Susan Shaer claims that the Andy Warhol Art Authentication Board routinely defaces authentic Warhol artworks with a “DENIED” stamp, thereby creating “artificial scarcity” and inflating the value of the art owned by the foundation. According to her complain in Federal Court, Shaer claims that the Andy Warhol’s estate is behind an “insidious” conspiracy to monopolize the authentication and sale of the late artist’s work.

Shaer seeks treble damages and an injunction against Fremont and the Warhol foundation, estate and authentication board, alleging antitrust violations, collusion and fraud. Via Courthouse News Service.  For the other related authentication case involving the Warhol estate, click here.


Leibovitz Settles Copyright Suit

Annie Leibovitz has settled a copyright lawsuit with an Italian photographer Paolo Pizzetti, who accused her of stealing his pictures for a coffee campaign. Although the suit was for $300,000, Pizzetti now praises Leibovitz, calling her “one of the great photographers of our times.” Seems a bit odd.


Brooklyn Museum Navigates Complicated Copyright Issues

Deborah Wythe and Arlene Yu of the Brooklyn Museum write of the painstaking process of making their art collection available online. They speak of the dual challenges the Museum faces as they try to make their art available to a wider audience while simultaneously respecting the intellectual property rights of artists and copyright holders. It’s a highly-commendable approach, endorsing institutional accountability and transparency.

What’s our answer? It’s not perfect. We’ve opted to take what we consider to be a conservative approach: even though some would argue that our posting of images of works online is an example of fair use, we’re seeking explicit permission from artists, in the form of nonexclusive licenses, in order to post anything bigger than a thumbnail.

So we’ve decided to consider anything created after 1922 to be under copyright, even though many works may not actually still be protected. We’ve also decided to approach artists and ask for blanket permission for works created after 1922—again, even though many works may not actually still be protected. Deb is going to blog a bit more about this coming up next.

With these guidelines, we were able to whittle down the number of works needing clearance to about 19,000, and the number of artists/heirs to about 4,300. Since January 2008, six part-time interns have worked on getting clearance, and each intern was allowed to define the artist pool she tried to reach. The intern before me, for example, focused on artists from the early 20th century with more than 50 works in our collection, while I researched artists who were included in our 2007 acquisitions. We’ve cleared about 2,500 works to date.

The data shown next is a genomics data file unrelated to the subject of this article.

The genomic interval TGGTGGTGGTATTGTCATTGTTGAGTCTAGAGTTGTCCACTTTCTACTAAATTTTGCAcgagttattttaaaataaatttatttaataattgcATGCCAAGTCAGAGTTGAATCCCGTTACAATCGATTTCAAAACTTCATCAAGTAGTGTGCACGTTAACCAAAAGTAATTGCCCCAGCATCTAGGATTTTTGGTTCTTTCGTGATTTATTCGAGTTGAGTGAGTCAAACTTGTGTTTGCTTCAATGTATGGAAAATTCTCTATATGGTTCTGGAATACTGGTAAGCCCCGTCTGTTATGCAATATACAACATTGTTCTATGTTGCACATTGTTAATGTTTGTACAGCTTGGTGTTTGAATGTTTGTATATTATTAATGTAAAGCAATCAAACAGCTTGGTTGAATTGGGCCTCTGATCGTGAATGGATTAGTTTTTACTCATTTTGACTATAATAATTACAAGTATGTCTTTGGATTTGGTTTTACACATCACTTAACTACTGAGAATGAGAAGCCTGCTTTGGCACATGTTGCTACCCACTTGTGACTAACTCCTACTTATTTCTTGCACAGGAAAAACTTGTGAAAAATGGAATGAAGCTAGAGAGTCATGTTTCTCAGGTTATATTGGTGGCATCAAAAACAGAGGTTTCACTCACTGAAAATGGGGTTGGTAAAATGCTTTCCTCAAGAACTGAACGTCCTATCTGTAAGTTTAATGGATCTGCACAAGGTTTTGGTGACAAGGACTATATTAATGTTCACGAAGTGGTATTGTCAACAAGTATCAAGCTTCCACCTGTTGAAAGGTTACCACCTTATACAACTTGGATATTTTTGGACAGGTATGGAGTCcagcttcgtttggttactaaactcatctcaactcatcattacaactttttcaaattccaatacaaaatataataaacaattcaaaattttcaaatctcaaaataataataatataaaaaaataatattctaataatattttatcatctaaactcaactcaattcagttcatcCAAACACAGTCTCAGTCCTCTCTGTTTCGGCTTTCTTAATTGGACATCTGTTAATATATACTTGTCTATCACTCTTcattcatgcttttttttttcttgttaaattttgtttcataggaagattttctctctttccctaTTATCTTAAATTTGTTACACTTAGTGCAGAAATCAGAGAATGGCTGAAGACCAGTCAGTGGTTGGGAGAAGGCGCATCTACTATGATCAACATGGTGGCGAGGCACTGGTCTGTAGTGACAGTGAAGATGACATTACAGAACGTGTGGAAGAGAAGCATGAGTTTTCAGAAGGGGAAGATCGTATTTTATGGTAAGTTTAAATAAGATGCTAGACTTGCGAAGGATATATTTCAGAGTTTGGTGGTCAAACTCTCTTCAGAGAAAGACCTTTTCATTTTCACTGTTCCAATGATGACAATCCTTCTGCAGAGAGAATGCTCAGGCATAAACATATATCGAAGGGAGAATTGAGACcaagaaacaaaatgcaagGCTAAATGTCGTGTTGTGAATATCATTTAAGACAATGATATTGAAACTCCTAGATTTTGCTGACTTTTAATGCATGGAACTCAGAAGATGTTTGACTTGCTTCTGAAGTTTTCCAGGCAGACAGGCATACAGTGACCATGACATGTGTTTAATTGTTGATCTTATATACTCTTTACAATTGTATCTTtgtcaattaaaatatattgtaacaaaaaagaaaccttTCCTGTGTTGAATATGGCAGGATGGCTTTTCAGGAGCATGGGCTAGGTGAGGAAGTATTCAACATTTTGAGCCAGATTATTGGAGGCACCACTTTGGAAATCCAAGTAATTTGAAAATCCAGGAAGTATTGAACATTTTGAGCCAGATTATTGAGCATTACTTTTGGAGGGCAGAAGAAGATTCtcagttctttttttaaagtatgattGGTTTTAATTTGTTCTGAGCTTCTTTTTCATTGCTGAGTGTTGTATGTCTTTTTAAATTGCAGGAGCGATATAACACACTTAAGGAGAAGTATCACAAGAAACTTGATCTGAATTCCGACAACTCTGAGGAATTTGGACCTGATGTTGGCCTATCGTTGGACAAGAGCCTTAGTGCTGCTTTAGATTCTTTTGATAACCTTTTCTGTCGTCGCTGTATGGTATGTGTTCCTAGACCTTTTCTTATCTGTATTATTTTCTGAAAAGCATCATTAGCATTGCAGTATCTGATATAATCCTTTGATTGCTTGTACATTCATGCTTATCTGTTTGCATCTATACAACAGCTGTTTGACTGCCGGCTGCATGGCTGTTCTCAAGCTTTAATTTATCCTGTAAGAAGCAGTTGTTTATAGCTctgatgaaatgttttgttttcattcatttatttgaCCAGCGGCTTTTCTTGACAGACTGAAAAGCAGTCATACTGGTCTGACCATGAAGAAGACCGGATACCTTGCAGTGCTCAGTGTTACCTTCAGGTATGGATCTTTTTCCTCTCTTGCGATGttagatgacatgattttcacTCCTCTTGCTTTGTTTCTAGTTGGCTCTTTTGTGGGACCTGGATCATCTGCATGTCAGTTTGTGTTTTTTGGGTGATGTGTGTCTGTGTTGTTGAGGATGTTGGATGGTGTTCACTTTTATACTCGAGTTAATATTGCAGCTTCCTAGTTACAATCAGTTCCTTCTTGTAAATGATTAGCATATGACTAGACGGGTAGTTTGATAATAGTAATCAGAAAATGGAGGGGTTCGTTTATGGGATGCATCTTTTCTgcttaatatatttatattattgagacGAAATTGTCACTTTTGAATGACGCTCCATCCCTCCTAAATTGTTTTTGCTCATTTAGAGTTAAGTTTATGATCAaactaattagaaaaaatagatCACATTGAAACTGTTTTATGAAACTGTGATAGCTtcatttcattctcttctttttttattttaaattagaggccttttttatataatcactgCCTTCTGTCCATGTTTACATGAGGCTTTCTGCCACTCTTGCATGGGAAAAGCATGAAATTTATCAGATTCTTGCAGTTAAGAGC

You can read their comments on the Brooklyn Museum Blog.


Deitch’s MoCA Contract: “follow … the AAM and the AAMD ethics provisions”

According to The LA Times’ Mike Boehm, Jeffrey Deitch’s employment contract will prohibit him from any self-interested transactions as well as prohibiting him from improperly benefiting his friends or former business associates. Deitch will have to abide by the ethical and professional guidelines of the American Association of Museums and the Association of Art Museum Directors. Without reading Deitch’s employment contract, all of this is pretty much conjecture and wild guesses. Although a breach of employment contract could be reason to either discipline or dismiss an employee, it does not necessarily follow that the employer must enforce the provision.

Keep in mind also that the other key factor in this relationship is the fact that Deitch is now an employee of a nonprofit 501(c)(3) corporation, which means that he will now have to abide by certain state and federal laws and regulations that would not apply to a for-profit corporation.

Read Boehm’s LA Times article.


Clancco, Clancco: The Source for Art & Law,, and Art & Law are trademarks owned by Sergio Muñoz Sarmiento. The views expressed on this site are those of Sergio Muñoz Sarmiento and of the artists and writers who submit to They are not the views of any other organization, legal or otherwise. All content contained on or made available through is not intended to and does not constitute legal advice and no attorney-client relationship is formed, nor is anything submitted to treated as confidential.